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Re: Phase 4 satellite(s)?



>Or is your idea that not only should AMSAT or whomever develop the
>satellite but also the ground station equipment as well?  In that case
>I see a direct connection.  If AMSAT has say, 1 million dollars to
>spend, then it can spend that entire one million on a bird with legacy
>modes or it can spend $750,000 on digital only and use the other
>$250,000 to design ground station hardware that it can then sell to
>the individual users or OEMs in the form of kits, etc.  Is that what
>you mean?

Yes, that's exactly what I mean. Consider amateur packet radio,
starting in the early 1980s. It was almost impossible to get US
commercial manufacturers to produce and sell TNCs until protocol and
modulation standards had been established and TAPR had seeded the
market with enough kits to create a critical mass of users. Until
then, packet radio was just too radical an idea for the manufacturers,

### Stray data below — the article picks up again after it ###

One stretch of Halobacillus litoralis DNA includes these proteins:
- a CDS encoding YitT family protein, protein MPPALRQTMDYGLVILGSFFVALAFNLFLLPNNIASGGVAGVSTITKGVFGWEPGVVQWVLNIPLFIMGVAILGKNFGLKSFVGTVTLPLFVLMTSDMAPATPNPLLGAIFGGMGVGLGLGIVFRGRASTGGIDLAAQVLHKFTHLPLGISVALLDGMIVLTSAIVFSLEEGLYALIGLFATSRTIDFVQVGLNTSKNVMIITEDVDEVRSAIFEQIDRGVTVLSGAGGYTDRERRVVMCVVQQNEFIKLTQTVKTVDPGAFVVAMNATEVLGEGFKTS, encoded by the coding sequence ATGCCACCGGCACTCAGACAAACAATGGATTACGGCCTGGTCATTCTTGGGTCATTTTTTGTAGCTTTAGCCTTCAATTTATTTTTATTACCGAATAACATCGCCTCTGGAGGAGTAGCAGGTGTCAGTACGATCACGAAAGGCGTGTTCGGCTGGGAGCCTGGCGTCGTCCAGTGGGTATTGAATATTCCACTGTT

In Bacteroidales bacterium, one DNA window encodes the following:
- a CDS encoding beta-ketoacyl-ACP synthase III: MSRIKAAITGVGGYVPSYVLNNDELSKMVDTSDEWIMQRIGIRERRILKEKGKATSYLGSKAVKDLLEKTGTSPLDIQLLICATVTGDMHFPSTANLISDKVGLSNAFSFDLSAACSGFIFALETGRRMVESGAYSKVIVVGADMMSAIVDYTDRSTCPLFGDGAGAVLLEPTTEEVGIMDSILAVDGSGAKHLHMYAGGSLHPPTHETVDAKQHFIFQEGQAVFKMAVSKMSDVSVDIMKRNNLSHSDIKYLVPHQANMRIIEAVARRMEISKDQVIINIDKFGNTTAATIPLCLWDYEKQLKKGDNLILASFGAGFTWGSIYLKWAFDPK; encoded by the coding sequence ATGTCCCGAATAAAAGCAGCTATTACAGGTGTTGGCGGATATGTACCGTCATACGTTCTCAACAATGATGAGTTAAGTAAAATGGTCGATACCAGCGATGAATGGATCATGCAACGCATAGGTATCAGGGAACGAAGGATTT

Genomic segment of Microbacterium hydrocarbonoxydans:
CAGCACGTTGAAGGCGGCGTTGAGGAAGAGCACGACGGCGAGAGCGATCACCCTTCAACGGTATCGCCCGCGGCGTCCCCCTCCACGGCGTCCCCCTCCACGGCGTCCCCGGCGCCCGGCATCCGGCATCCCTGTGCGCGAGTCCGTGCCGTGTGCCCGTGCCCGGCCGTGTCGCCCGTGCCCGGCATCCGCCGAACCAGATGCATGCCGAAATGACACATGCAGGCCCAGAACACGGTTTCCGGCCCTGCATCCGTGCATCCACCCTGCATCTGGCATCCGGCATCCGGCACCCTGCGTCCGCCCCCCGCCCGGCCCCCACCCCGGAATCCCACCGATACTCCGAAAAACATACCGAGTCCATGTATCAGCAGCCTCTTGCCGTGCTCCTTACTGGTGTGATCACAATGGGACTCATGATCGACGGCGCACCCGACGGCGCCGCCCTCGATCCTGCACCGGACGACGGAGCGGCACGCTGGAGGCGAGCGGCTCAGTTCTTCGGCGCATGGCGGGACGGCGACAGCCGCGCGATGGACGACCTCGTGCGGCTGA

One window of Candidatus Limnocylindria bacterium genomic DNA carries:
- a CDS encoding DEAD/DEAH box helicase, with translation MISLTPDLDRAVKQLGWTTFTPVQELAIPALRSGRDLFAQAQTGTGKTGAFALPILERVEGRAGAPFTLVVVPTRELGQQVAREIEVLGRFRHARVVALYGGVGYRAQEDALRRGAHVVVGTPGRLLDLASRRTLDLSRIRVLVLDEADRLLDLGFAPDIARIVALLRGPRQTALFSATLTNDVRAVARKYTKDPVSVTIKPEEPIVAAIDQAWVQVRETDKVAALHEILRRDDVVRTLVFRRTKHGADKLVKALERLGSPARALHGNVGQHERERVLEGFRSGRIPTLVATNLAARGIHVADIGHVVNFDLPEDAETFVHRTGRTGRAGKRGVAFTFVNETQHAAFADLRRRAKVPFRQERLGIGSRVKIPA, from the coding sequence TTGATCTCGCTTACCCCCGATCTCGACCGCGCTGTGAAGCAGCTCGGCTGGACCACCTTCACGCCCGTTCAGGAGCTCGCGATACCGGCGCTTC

who are by and large a conservative lot. Even after packet succeeded,
it was difficult to get the manufacturers to do anything but repackage
TAPR's designs.

The big Japanese manufacturers are an even harder nut to crack. We've
wrung our collective hands for years complaining that Kenwood, Icom
and Yaesu don't give us what we want, or that they insist on giving us
features we don't want but still have to pay top dollar for. So why do
we still think they're the only option?

It's happened countless times before. Some small group, thoroughly
frustrated with the status quo, goes off and designs something truly
new. Money is not the main motive; just the fun of making something
really neat happen. The established industry is wholly uninterested or
even actively hostile, so the small group standardizes, builds and
markets it themselves. Their honest passion for the mode proves to be
much more convincing than the usual content-free blather of the
commercial marketroids, and the mode takes off. Eventually the large
manufacturers take notice, hopefully just around the time that the
small group is starting to burn out.

Packet radio was the best example of this phenomenon in ham radio.
It's happening again, on a smaller scale, with the various HF digital
modes.  In the outside world, the Internet is the all-time classic
example.

I see no reason why we can't do the same with a well-designed L/S
digital mode operating through a LEO constellation.

Phil

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